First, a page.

Easter Seals turns 50

October 21, 1998|By MEG H. PARTINGTON

CHAMBERSBURG, Pa. - The Easter Seal Society of Franklin and Adams Counties Inc. is celebrating progress.

In the five decades that the Chambersburg and Waynesboro, Pa., chapters have worked together to help the disabled become more self-sufficient, they have taken major steps.

"Our mission is to help people with disabilities live a more independent life," says Robert S. Hoover, 70, who has been president/CEO of The Easter Seal Society of Franklin and Adams Counties since 1991.

--cont. from lifestyle--

A tragedy led to the formation of The Easter Seal Society in 1919.

Dr. Edgar F. Allen's son was hit by a streetcar in Elyria, Ohio, but no services were available to save the boy's life. So Allen and his fellow Rotary Club members raised enough money to build a hospital. He later led the national movement that established Easter Seals.


Chambersburg Rotary Club started an Easter Seals chapter in 1926. Waynesboro Rotary Club followed suit in 1938, and 10 years later the two groups merged.

At that time, they called themselves The Easter Seal Society of Franklin County.

Adams County was added to the mix in 1989, expanding the organization's reach, and its name. The Adams County office is at 670 Johns Ave., Gettysburg, Pa.

The building that the Chambersburg office is housed in at 55 Hamilton Road was created as a gym for physical therapy, the first type of service offered there. Walls eventually were put up in the gym to make room for speech therapy. Audiology services also are offered in Chambersburg, including evaluation and rehabilitation of hearing disorders, and fitting and servicing of hearing aids.

The Waynesboro facility focused primarily on physical therapy in its early years. In the 1960s, speech therapy was added, followed by occupational therapy, which hones clients' fine motor skills.

A physician must prescribe physical and occupational therapies, Hoover explains.

The staff at the Waynesboro site, at 34 Roadside Ave. behind Waynesboro Hospital, runs the rehabilitation department at the hospital, explains Rick Boyer, clinical supervisor. Warm-water pool therapy was added this year in conjunction with Waynesboro YMCA, he says.

"We're always looking to see what's needed," Boyer says. "There's always a challenge out there."

Hoover considers the Waynesboro office's link with the hospital to be the most innovative project the chapter has undertaken.

That creativity, combined with the growing number of services, makes Easter Seals' presence more widely known.

"That makes us a complete rehabilitative service for the community," Hoover says.

The society also offers interpreters and case managers for the deaf and hearing impaired and loans car seats, walkers, canes, crutches and wheelchairs.

Easter Seals also has a troupe of volunteer puppeteers who present Kids on the Block to more than 5,000 third- and fourth-graders in Franklin and Adams counties, even stretching into Shippensburg, Pa. Through the puppets, who have assorted disabilities, the play promotes understanding and respect. Hoover says children in the audience are encouraged to ask questions, and they usually have plenty of them.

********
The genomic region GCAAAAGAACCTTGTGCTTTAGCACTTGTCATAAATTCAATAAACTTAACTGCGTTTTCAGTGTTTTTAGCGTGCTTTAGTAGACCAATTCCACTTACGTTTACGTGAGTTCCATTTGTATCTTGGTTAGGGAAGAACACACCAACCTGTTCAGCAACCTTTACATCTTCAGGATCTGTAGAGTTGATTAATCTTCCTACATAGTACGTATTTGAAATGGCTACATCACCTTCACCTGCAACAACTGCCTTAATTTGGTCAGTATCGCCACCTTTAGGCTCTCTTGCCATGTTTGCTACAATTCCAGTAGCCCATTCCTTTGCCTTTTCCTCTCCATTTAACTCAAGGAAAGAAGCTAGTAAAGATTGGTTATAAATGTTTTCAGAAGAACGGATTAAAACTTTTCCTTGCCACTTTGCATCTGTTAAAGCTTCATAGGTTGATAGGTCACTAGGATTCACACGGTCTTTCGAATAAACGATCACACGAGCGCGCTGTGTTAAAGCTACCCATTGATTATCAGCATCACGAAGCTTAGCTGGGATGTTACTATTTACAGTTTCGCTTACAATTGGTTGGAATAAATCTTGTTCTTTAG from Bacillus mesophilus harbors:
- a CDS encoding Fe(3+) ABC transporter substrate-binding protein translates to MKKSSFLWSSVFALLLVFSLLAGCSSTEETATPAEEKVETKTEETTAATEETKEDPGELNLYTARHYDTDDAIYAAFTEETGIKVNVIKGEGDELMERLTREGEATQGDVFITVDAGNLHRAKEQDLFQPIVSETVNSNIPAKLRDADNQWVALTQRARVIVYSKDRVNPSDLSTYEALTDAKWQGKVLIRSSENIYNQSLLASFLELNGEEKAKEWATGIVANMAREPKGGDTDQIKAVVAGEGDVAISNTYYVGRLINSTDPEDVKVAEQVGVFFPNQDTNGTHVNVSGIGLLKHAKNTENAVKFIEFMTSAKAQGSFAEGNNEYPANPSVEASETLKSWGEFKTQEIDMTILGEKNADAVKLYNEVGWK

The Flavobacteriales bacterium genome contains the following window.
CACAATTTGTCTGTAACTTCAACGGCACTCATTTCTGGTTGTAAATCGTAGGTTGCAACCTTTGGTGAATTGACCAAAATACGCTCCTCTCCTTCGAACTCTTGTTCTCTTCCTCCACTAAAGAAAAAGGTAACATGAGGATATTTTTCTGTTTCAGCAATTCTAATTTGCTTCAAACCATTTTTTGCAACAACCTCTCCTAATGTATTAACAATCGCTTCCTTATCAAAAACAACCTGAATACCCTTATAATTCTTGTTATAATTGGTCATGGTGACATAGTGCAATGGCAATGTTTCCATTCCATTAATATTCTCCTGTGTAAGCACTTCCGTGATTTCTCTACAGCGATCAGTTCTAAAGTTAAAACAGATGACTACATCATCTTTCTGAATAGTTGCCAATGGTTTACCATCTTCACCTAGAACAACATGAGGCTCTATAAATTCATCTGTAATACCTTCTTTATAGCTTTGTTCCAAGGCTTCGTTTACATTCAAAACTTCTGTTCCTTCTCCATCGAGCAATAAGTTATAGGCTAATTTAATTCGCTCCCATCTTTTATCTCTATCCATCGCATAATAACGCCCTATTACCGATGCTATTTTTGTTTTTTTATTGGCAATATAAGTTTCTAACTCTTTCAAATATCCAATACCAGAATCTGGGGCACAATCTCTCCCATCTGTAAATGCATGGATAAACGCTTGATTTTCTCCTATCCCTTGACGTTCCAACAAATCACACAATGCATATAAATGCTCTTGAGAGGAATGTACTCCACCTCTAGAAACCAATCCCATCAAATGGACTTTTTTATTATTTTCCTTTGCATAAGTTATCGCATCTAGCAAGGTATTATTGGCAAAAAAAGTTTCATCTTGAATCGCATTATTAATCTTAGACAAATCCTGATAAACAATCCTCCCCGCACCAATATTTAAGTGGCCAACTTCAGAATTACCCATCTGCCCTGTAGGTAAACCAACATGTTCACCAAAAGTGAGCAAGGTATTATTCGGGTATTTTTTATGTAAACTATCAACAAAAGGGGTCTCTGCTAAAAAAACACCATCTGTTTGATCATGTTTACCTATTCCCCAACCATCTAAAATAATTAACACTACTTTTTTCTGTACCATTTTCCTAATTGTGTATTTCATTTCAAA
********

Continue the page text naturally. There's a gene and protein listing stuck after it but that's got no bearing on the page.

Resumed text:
"They really have to be sharp on their feet," Hoover says of the puppeteers who answer very probing inquiries from the young onlookers.

The most recent feather added to the Franklin/Adams chapter's cap was its selection as a resource center for the Pennsylvania Assistive Technology Effort. The Chambersburg office now can help the disabled find modern equipment to move them closer to independence.

"To some extent, we've become the library, if you will," Hoover says.

As Easter Seals has gained versatility in services, it also has opened its doors to all ages. While it was established as an organization to assist children with disabilities, its scope has broadened significantly.

"In the last 20 to 25 years, we've incorporated many adults," says Boyer, 50, who has been a physical therapist for Easter Seals in Waynesboro since 1970. The position was his first career job, and he hopes to hold onto it until retirement.

Boyer says 80 percent of the chapter's clients are older than 16 and younger than 70. The organization now helps people ranging in age from 4 weeks to 103 years, he says.

The children who are brought to Easter Seals generally are dealing with congenital or developmental problems, Boyer says. Many are not rolling over, crawling or walking when they should, and Easter Seals tries to help bring them to their developmental age.

Adult clients generally are seeking to correct a problem or adapt to weaknesses stemming from a variety of causes, including strokes or car accidents.

"The individual has to take control, they have to do the exercise," Boyer says of his older clients. "The little kids ... obviously the mom and dad have to be involved totally."

The organization does a limited amount of fund-raising, including selling Christmas ornaments and cookbooks, and it sponsors a golf tournament. The majority of contributions come from direct mailings, Hoover says.

In most cases, Easter Seals' services are provided for a fee, though there is a sliding scale for those with no insurance. Hoover emphasizes, however, that lack of funds is not a barrier to care.

"We don't turn anyone away," he says.

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